Saturday’s free event

Drop by the Haddington Town House this Saturday (9th March) to learn more about the Turn To Us travel support service. Join us anytime between 10am and 2pm.

Event Details: On Saturday, you can find out more about the new Turn To Us travel support service for people living with dementia and their care network. You can see demonstrations on how to use the service, get help with planning journeys and find out about accessing transport entitlements. Families and children are welcome to attend – there will be light refreshments, plus arts and a Nintendo Wii to keep the little ones entertained.

How to get there: The event is at the Haddington Town House (57 High Street, Haddington, EH41 3ED). If you are travelling to the event by bus, there are links from across East Lothian and Edinburgh with bus stops close to the venue.

  • Bus 253 or the X7 from Dunbar
  • Bus 121 from North Berwick
  • Bus 122 from Gullane & Aberlady
  • Bus 111 from Longniddry
  • Bus 123 from Gifford & Pencaitland

Whilst there is no parking available at the Town House, there is free public parking for 1½ hours within Haddington.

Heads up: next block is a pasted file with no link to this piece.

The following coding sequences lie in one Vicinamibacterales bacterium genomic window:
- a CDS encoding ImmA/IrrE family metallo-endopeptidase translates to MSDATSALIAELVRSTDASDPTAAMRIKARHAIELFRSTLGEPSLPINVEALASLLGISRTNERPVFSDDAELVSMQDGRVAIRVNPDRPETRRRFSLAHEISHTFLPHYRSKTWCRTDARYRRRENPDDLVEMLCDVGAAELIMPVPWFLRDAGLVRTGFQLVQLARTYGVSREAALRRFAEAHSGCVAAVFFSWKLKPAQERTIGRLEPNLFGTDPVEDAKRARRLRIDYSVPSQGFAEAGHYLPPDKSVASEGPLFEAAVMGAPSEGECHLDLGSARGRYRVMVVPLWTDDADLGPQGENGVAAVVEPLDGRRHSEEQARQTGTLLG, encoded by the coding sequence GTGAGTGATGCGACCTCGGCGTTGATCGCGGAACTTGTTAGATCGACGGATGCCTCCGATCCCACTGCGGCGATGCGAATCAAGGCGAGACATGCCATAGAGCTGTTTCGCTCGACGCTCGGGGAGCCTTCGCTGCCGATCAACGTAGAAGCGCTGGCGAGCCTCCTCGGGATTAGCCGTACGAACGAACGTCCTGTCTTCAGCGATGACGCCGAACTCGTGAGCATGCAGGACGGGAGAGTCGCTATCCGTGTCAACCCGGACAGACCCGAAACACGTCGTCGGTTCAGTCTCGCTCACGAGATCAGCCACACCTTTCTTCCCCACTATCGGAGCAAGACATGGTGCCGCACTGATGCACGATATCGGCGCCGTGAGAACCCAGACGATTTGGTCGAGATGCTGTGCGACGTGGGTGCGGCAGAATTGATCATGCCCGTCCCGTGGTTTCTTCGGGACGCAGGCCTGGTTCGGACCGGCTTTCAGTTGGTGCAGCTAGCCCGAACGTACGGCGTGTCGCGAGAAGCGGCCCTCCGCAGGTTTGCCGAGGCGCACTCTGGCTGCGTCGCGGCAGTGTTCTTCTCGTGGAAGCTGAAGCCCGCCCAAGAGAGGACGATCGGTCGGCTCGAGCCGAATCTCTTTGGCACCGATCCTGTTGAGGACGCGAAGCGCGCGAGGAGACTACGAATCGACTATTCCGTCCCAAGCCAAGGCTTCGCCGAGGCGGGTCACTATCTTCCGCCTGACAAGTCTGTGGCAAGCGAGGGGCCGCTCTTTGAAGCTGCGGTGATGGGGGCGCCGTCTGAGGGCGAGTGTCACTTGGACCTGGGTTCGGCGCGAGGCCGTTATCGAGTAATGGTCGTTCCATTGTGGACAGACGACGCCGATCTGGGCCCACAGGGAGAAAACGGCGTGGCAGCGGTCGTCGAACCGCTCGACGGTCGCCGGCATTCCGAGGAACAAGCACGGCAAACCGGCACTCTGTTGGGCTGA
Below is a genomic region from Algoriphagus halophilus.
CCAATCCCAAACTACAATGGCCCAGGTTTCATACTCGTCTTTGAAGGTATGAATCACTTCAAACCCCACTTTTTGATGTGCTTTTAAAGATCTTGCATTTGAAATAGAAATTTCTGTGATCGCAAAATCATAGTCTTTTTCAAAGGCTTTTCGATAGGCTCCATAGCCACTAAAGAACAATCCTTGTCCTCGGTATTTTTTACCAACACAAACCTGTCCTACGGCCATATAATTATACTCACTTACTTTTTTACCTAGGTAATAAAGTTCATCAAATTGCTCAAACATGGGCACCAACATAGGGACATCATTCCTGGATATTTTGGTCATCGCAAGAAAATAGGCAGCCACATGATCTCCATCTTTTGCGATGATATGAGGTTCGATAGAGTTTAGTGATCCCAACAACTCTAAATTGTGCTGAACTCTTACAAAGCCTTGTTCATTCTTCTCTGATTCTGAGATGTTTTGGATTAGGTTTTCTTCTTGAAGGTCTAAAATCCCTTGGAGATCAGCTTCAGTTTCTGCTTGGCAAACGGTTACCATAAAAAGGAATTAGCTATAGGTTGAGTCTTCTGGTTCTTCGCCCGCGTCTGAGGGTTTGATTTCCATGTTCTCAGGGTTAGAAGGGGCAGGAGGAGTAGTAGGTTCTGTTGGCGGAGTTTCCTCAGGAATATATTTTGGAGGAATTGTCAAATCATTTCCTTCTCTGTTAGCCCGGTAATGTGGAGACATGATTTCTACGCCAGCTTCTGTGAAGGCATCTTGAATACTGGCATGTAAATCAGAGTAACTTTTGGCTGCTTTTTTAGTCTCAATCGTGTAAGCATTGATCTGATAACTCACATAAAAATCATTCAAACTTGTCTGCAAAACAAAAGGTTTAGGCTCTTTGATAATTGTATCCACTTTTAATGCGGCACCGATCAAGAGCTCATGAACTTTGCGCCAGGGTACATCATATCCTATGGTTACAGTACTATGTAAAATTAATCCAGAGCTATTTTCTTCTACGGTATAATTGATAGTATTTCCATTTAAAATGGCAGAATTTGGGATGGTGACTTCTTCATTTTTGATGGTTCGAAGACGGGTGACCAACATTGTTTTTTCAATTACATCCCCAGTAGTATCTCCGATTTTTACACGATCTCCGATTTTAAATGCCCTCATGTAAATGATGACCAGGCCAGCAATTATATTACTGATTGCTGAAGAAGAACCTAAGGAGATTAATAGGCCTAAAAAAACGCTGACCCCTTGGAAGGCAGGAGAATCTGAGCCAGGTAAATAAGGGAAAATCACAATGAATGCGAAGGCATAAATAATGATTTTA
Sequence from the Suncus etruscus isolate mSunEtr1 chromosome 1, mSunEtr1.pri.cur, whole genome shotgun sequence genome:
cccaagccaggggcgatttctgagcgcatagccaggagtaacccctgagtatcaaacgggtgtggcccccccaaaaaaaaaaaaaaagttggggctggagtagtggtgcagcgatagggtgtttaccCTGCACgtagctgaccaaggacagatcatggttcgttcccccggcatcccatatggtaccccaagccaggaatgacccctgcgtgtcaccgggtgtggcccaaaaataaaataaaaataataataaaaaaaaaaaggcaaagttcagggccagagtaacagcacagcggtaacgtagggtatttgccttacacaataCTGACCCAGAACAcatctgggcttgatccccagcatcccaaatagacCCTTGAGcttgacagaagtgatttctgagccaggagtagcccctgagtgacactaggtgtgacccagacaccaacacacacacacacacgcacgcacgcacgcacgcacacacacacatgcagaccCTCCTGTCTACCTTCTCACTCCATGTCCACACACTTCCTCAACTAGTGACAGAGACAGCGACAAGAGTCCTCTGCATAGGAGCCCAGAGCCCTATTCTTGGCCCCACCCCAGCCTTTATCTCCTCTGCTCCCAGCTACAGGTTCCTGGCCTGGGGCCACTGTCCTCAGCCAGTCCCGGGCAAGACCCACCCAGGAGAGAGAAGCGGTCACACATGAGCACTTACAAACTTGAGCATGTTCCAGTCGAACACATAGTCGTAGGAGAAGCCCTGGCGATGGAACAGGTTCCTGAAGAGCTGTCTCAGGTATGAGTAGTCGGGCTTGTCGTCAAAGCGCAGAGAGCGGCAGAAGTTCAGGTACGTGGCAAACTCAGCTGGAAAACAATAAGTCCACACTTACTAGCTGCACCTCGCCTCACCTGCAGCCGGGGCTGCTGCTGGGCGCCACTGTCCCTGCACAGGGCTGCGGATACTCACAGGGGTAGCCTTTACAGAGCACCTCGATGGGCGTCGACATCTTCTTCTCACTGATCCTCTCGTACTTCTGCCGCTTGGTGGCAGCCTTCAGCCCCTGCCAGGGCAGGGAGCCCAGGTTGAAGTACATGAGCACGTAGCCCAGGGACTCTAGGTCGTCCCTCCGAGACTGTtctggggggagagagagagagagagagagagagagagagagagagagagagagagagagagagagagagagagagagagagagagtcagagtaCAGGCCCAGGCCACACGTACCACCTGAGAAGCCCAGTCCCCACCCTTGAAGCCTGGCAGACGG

For more info, please use our online journey planner which is available at www.turn-to-us.co.uk/journey-planner If you would like to learn more about Turn To Us, please visit www.turn-to-us.co.uk

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Turn To Us is now live!

We are delighted to announce that the free Turn To Us travel support service is now live! The website can be accessed at www.turn-to-us.co.uk and will initially be live as a four-month trial until May 2019.

Turn To Us is being trialled within East Lothian, however everyone is welcome to look around the website. For now though, only those who live within East Lothian can register to access all the features. Any and all feedback we receive will directly inform the further development of the service.

We are incredibly excited to have launched the Turn To Us service, following over 18 months of design and development. We have worked with people living with dementia and their care network from across Scotland to ensure it responds to their needs. This four-month trial will allow us to evaluate and test the value of the service.

We would like to say thank you to everyone who has been involved with the project so far and we are looking forward to what this trial brings.

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Life Changes Trust Gathering

Earlier this week, Project Onwards travelled to Glasgow to attend the quarterly Life Changes Trust Gathering. The gathering is open to all Life Changes Trust funded projects and enables us to come together and share our work.